The Energy Information Administration (EIA) reported a much larger-than-expected 74 Bcf injection into natural gas storage inventories for the week ending June 17.

The high-side surprise sent futures prices, already sharply lower day/day early Thursday, down several more cents as the market got the first glimpse of the impact softer liquefied natural gas (LNG) demand would have on supply.

The July Nymex futures contract was trading at around $6.640/MMBtu in the minutes leading up to the EIA report. As the print crossed trading desks, the prompt month plunged to $6.480. By 11 a.m. ET, July futures had sunk to $6.259, off a whopping 59.9 cents from Wednesday’s close.

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“Down, down and away,” said a market observer participating on The Desk’s online energy chat Enelyst.

The biggest miss, according to Enelyst managing director Het Shah, was in the South Central region. Nonsalt facilities posted a 16 Bcf increase in stocks, while salts posted a 3 Bcf withdrawal, according to EIA.

Shah noted that Permian Basin production in West Texas is likely higher than what is being reported. Much of the output flows on intrastate pipelines for which data is not made public. The impact of Freeport LNG’s outage following an explosion earlier this month also is influencing storage dynamics, with up to 2 Bcf/d of gas now available for storage.

Several Enelyst participants also noted that Southeast markets served by Transcontinental Gas Pipe Line Co. (aka Transco) also have been tight. They questioned whether salt facilities were withdrawing gas in order to sell to Transco. “Houston Ship Channel has been weak, but Transco has been really strong, comparatively,” one market observer said.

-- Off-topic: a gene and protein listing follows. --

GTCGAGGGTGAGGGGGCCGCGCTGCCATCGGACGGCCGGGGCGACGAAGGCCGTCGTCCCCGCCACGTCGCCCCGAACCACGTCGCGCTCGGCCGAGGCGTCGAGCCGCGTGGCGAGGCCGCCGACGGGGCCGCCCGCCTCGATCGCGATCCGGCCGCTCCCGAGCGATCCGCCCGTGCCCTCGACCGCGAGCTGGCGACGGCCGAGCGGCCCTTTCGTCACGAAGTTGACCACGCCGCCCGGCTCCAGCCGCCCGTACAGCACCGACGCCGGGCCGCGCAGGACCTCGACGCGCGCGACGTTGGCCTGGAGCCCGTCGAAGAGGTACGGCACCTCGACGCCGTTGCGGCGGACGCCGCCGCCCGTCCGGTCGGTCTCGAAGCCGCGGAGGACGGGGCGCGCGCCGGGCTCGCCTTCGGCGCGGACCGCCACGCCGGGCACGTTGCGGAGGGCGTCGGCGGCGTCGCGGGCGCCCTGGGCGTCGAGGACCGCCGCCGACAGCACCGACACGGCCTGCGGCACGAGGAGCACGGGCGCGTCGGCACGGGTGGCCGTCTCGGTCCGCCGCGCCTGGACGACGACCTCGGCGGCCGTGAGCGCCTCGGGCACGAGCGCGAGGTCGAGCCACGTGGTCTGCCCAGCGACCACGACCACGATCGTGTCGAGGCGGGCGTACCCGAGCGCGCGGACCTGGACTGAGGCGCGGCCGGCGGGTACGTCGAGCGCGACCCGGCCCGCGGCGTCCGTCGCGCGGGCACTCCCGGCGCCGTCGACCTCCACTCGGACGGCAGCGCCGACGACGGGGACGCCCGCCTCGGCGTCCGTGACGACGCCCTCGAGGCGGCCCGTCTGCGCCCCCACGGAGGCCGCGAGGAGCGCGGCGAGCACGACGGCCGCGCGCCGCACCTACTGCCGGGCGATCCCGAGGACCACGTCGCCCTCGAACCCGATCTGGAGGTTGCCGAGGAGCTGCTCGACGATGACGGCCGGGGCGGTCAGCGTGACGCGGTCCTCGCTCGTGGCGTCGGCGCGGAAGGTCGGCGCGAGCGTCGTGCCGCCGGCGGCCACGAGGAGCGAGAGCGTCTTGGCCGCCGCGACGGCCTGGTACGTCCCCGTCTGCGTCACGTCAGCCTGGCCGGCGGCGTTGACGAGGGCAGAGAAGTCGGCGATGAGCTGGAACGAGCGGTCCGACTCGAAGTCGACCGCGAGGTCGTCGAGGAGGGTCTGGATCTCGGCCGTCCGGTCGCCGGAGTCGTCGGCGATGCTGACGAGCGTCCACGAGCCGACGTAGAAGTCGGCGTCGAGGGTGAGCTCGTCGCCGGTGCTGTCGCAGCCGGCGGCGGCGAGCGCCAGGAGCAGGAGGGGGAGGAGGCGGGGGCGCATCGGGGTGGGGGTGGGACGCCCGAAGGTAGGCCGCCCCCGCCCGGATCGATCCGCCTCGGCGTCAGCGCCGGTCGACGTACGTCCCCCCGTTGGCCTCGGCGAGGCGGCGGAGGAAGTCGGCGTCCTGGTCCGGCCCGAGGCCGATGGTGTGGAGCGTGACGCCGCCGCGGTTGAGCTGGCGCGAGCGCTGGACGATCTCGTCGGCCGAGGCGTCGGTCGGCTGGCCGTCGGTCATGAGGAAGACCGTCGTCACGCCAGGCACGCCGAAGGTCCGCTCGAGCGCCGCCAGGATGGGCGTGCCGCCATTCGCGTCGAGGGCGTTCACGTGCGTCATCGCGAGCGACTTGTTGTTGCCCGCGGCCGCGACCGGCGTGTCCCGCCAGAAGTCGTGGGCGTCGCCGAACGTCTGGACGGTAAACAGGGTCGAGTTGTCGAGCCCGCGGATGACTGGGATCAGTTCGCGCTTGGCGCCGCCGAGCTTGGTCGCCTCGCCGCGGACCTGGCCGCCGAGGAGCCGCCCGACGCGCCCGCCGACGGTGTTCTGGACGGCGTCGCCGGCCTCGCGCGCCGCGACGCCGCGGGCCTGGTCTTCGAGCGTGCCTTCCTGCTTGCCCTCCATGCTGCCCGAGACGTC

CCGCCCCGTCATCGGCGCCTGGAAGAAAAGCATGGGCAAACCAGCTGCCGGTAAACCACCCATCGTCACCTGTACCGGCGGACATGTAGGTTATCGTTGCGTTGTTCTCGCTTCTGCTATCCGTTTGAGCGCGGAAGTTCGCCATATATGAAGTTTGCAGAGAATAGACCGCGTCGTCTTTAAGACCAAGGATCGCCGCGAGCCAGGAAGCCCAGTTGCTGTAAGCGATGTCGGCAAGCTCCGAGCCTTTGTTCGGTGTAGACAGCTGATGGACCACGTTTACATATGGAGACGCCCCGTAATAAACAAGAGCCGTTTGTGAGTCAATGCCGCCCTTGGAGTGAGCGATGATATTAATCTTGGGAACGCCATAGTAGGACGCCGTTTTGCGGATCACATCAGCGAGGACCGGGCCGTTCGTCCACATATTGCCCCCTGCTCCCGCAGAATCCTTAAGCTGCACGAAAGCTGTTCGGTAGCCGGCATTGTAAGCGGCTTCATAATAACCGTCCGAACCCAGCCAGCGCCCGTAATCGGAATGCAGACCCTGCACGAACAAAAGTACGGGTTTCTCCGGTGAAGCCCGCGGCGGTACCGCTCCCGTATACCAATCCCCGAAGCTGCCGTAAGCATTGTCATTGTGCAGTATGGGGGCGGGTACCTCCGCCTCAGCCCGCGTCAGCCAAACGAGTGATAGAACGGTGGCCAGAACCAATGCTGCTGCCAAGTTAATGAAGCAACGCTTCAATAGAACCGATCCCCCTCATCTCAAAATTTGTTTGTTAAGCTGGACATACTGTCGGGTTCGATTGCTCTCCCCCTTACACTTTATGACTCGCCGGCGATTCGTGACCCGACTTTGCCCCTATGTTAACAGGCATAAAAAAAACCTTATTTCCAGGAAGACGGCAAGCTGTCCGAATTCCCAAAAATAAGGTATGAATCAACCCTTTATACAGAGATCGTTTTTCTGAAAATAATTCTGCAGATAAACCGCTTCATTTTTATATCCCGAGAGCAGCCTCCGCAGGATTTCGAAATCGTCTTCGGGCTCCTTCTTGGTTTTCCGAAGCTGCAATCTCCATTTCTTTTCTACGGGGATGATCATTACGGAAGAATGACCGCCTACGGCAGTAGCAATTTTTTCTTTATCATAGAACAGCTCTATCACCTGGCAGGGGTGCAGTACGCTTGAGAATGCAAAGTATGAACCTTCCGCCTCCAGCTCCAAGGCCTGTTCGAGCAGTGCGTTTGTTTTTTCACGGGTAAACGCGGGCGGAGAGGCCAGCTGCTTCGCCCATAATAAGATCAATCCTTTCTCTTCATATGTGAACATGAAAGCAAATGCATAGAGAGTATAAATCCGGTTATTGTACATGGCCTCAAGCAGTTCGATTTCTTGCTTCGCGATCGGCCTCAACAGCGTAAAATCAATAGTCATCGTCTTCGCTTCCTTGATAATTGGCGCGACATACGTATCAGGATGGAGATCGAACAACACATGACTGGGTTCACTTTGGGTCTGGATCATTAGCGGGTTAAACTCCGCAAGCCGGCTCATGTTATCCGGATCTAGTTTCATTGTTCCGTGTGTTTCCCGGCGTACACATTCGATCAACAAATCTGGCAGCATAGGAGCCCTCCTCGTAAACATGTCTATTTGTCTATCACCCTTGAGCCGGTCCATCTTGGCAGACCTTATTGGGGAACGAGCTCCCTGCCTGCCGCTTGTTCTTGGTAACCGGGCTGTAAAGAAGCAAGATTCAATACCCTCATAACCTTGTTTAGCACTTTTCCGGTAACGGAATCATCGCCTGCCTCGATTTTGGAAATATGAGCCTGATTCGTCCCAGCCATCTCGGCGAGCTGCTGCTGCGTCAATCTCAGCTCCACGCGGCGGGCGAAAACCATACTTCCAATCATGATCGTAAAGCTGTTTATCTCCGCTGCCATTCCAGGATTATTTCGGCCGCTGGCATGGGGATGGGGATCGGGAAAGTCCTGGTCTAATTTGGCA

Elsewhere around the country, Midwest stocks rose by 24 Bcf, and East inventories climbed by 23 Bcf, EIA said. Inventories in both regions continue to track more than 10% below the five-year average. The Pacific added 10 Bcf to storage, while the Mountain region added 6 Bcf.

Shah questioned whether producers would grow volumes this summer given the low storage levels in the East. However, Enelyst participants said some exploration and production companies may be “getting hosed by their hedge books” while others would likely refrain from deploying more capital now that gas prices are tumbling.

Ahead of the EIA report, market surveys had pointed to a total injection near 60 Bcf. Reuters polled 13 analysts, whose storage injection estimates ranged from 56 Bcf to 76 Bcf, resulting in a median increase of 66 Bcf. A Bloomberg survey produced a lower median projection of 59 Bcf, though the range of estimates was the same. A Wall Street Journal poll, meanwhile, had a tighter forecast range, with an average build of 66 Bcf. 

The five-year average injection is 82 Bcf, while EIA recorded a 49 Bcf build for the year-earlier period.

Total working gas in storage as of June 17 stood at 2,169 Bcf, which is 305 Bcf below year-ago levels and 331 Bcf below the five-year average, according to EIA.